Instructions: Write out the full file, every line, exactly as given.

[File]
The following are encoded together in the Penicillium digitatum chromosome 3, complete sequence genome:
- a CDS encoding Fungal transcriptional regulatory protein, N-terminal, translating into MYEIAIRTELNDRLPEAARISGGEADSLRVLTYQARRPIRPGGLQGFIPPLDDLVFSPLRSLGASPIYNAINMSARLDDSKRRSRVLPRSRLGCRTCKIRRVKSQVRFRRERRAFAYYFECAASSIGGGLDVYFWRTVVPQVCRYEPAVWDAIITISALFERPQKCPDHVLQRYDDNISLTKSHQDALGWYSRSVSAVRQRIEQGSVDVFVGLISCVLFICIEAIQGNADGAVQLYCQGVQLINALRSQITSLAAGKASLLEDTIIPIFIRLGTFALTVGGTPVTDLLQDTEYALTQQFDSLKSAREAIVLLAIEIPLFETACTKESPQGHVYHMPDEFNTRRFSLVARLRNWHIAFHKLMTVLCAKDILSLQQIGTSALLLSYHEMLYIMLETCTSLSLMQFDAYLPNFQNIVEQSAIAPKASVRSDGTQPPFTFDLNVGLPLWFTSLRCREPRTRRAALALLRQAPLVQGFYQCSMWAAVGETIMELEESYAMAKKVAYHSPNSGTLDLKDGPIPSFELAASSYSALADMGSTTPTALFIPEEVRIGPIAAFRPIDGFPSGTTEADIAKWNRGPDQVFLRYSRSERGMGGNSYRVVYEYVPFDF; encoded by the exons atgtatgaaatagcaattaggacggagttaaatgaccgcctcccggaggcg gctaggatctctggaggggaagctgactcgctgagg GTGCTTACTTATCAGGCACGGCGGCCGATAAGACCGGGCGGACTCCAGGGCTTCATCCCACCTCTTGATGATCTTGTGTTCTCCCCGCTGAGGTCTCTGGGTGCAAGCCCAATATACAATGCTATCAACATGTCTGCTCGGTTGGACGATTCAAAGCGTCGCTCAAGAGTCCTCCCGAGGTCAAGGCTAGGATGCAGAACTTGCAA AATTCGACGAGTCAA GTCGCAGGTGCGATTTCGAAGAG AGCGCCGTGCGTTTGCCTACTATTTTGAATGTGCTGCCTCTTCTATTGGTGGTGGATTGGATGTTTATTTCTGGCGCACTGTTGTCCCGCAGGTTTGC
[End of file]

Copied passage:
The following are encoded together in the Penicillium digitatum chromosome 3, complete sequence genome:
- a CDS encoding Fungal transcriptional regulatory protein, N-terminal, translating into MYEIAIRTELNDRLPEAARISGGEADSLRVLTYQARRPIRPGGLQGFIPPLDDLVFSPLRSLGASPIYNAINMSARLDDSKRRSRVLPRSRLGCRTCKIRRVKSQVRFRRERRAFAYYFECAASSIGGGLDVYFWRTVVPQVCRYEPAVWDAIITISALFERPQKCPDHVLQRYDDNISLTKSHQDALGWYSRSVSAVRQRIEQGSVDVFVGLISCVLFICIEAIQGNADGAVQLYCQGVQLINALRSQITSLAAGKASLLEDTIIPIFIRLGTFALTVGGTPVTDLLQDTEYALTQQFDSLKSAREAIVLLAIEIPLFETACTKESPQGHVYHMPDEFNTRRFSLVARLRNWHIAFHKLMTVLCAKDILSLQQIGTSALLLSYHEMLYIMLETCTSLSLMQFDAYLPNFQNIVEQSAIAPKASVRSDGTQPPFTFDLNVGLPLWFTSLRCREPRTRRAALALLRQAPLVQGFYQCSMWAAVGETIMELEESYAMAKKVAYHSPNSGTLDLKDGPIPSFELAASSYSALADMGSTTPTALFIPEEVRIGPIAAFRPIDGFPSGTTEADIAKWNRGPDQVFLRYSRSERGMGGNSYRVVYEYVPFDF; encoded by the exons atgtatgaaatagcaattaggacggagttaaatgaccgcctcccggaggcg gctaggatctctggaggggaagctgactcgctgagg GTGCTTACTTATCAGGCACGGCGGCCGATAAGACCGGGCGGACTCCAGGGCTTCATCCCACCTCTTGATGATCTTGTGTTCTCCCCGCTGAGGTCTCTGGGTGCAAGCCCAATATACAATGCTATCAACATGTCTGCTCGGTTGGACGATTCAAAGCGTCGCTCAAGAGTCCTCCCGAGGTCAAGGCTAGGATGCAGAACTTGCAA AATTCGACGAGTCAA GTCGCAGGTGCGATTTCGAAGAG AGCGCCGTGCGTTTGCCTACTATTTTGAATGTGCTGCCTCTTCTATTGGTGGTGGATTGGATGTTTATTTCTGGCGCACTGTTGTCCCGCAGGTTTGC